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Skills gap too large for organisations to fully benefit from mobile strategies

09 Sep 2016

The skills gap in the IT industry is often a hot topic, as many see skills as a major barrier to the implementation of enterprise mobile strategies. Results from the recent 2016 Red Hat ANZ Enterprise Mobile Index revealed some interesting findings.

More than half of the survey respondents across Australia and New Zealand reported not having the necessary skills in-house to develop and support their mobile enterprise strategy. What’s more, 63 percent of respondents had less than 10 mobile applications within their organisation, while 23 percent had between 10 and 20.

Red Hat director consulting and training, Colin McCabe says the statistics suggest the ANZ region is experiencing a skills shortage in mobile integration and application development.

“Clearly, most companies sit in the development stages of the mobile maturity curve, which means there is plenty of room for growth,” McCabe says. “As such, we’d expect to see a substantial increase in mobility spending over the next few years.”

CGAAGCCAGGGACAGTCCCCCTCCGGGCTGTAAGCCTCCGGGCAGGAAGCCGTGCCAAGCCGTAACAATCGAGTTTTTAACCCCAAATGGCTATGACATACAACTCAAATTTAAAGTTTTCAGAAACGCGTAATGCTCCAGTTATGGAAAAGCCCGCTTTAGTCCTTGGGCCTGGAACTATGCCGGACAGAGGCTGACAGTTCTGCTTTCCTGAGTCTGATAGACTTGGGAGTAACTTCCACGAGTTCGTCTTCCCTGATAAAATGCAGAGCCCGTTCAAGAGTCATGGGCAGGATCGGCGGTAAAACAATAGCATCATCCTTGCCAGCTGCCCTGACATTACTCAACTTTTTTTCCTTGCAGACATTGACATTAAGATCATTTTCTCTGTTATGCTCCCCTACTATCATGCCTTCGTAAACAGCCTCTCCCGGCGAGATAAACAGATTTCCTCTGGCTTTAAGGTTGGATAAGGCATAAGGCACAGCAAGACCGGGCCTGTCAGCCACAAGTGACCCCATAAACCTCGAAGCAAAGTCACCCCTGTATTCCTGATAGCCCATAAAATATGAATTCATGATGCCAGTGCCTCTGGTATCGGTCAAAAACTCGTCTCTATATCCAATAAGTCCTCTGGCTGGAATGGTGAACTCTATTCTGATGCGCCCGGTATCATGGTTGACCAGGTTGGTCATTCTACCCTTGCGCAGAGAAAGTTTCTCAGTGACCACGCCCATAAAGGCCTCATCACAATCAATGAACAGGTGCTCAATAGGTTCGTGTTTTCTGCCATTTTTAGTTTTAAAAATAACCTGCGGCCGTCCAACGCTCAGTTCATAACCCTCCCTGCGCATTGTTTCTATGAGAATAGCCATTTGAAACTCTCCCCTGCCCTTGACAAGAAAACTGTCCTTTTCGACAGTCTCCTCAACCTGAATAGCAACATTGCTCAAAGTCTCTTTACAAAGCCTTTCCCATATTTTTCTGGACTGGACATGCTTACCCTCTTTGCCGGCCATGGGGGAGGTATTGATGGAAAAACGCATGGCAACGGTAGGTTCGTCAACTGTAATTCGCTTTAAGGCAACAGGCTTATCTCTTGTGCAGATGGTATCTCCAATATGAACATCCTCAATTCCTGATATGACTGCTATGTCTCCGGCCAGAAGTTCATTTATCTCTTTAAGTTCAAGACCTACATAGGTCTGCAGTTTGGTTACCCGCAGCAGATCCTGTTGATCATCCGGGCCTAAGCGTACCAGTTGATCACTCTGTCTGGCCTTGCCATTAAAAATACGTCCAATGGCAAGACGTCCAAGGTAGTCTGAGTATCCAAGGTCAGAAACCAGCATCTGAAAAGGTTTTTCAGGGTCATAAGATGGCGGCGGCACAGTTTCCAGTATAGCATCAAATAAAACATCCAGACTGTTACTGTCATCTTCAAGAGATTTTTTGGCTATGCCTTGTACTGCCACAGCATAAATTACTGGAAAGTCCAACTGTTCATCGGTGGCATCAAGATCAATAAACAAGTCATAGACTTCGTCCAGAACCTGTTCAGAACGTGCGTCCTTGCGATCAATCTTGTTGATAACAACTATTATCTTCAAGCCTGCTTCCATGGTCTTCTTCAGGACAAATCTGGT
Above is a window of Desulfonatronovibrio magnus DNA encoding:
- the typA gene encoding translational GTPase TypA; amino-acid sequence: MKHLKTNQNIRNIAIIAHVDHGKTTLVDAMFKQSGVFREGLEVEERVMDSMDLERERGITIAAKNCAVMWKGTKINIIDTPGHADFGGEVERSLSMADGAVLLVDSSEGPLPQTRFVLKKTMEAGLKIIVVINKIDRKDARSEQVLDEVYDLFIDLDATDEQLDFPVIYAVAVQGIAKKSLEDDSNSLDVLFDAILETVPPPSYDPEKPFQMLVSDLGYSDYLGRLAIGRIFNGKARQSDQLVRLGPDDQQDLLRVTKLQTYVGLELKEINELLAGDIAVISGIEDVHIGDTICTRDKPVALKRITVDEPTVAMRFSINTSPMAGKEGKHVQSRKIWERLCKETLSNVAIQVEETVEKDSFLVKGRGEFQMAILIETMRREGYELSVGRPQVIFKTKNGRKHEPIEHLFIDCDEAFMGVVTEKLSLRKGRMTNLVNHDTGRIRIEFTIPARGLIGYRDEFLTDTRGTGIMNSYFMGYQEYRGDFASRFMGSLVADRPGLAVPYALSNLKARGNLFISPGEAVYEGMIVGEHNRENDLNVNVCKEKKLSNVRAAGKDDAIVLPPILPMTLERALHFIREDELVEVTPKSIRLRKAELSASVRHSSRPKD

A common solution to a skills shortage barrier is to simply resort to outsourcing, but McCabe affirms mobile is becoming increasingly central to many companies’ IT strategy, and as such it more likely that they will look to hire the skills they need.

“Outsourcing is a stop-gap measure in the case of mobility,” McCabe says. “Unlike a specialist piece of software or capability, mobility permeates all aspects of an organisation’s IT environment, so it’s important to have those skills in-house. Organisations can look to hire people with the right skillsets, or they can train current staff to close the gap, using emerging technologies.” 

According to McCabe, organisations need to be able to develop and deploy mobile apps in an agile and flexible manner. A strong platform architecture, developer experience, tech integration and being able to build a fast IT organisation are all aspects of a successful enterprise mobile strategy.

“Companies in the local market that fail to get the right skills on board risk falling behind in the race to mobility. This has ramifications in terms of attracting and retaining both customers and high-performing employees, since people now expect to be able to interact with organisations via mobile devices,” McCabe concludes.

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